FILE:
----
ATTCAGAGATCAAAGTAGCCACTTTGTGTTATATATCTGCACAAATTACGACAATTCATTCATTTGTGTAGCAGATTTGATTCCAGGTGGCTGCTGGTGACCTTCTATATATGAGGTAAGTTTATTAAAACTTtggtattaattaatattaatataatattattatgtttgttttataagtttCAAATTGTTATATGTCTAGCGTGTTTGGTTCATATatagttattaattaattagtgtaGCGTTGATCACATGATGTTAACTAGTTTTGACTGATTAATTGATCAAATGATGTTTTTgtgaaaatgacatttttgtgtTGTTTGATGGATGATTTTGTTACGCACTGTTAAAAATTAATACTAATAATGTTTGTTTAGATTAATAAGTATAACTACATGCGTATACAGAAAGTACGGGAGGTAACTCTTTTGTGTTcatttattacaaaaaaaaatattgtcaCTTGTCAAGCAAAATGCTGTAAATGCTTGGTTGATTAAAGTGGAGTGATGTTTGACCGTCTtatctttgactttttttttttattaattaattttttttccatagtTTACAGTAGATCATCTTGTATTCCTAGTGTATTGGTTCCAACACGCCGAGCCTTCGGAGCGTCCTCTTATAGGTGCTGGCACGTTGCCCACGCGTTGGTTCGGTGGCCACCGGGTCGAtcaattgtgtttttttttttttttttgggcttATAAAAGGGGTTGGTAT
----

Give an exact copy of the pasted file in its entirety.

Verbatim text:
ATTCAGAGATCAAAGTAGCCACTTTGTGTTATATATCTGCACAAATTACGACAATTCATTCATTTGTGTAGCAGATTTGATTCCAGGTGGCTGCTGGTGACCTTCTATATATGAGGTAAGTTTATTAAAACTTtggtattaattaatattaatataatattattatgtttgttttataagtttCAAATTGTTATATGTCTAGCGTGTTTGGTTCATATatagttattaattaattagtgtaGCGTTGATCACATGATGTTAACTAGTTTTGACTGATTAATTGATCAAATGATGTTTTTgtgaaaatgacatttttgtgtTGTTTGATGGATGATTTTGTTACGCACTGTTAAAAATTAATACTAATAATGTTTGTTTAGATTAATAAGTATAACTACATGCGTATACAGAAAGTACGGGAGGTAACTCTTTTGTGTTcatttattacaaaaaaaaatattgtcaCTTGTCAAGCAAAATGCTGTAAATGCTTGGTTGATTAAAGTGGAGTGATGTTTGACCGTCTtatctttgactttttttttttattaattaattttttttccatagtTTACAGTAGATCATCTTGTATTCCTAGTGTATTGGTTCCAACACGCCGAGCCTTCGGAGCGTCCTCTTATAGGTGCTGGCACGTTGCCCACGCGTTGGTTCGGTGGCCACCGGGTCGAtcaattgtgtttttttttttttttttgggcttATAAAAGGGGTTGGTAT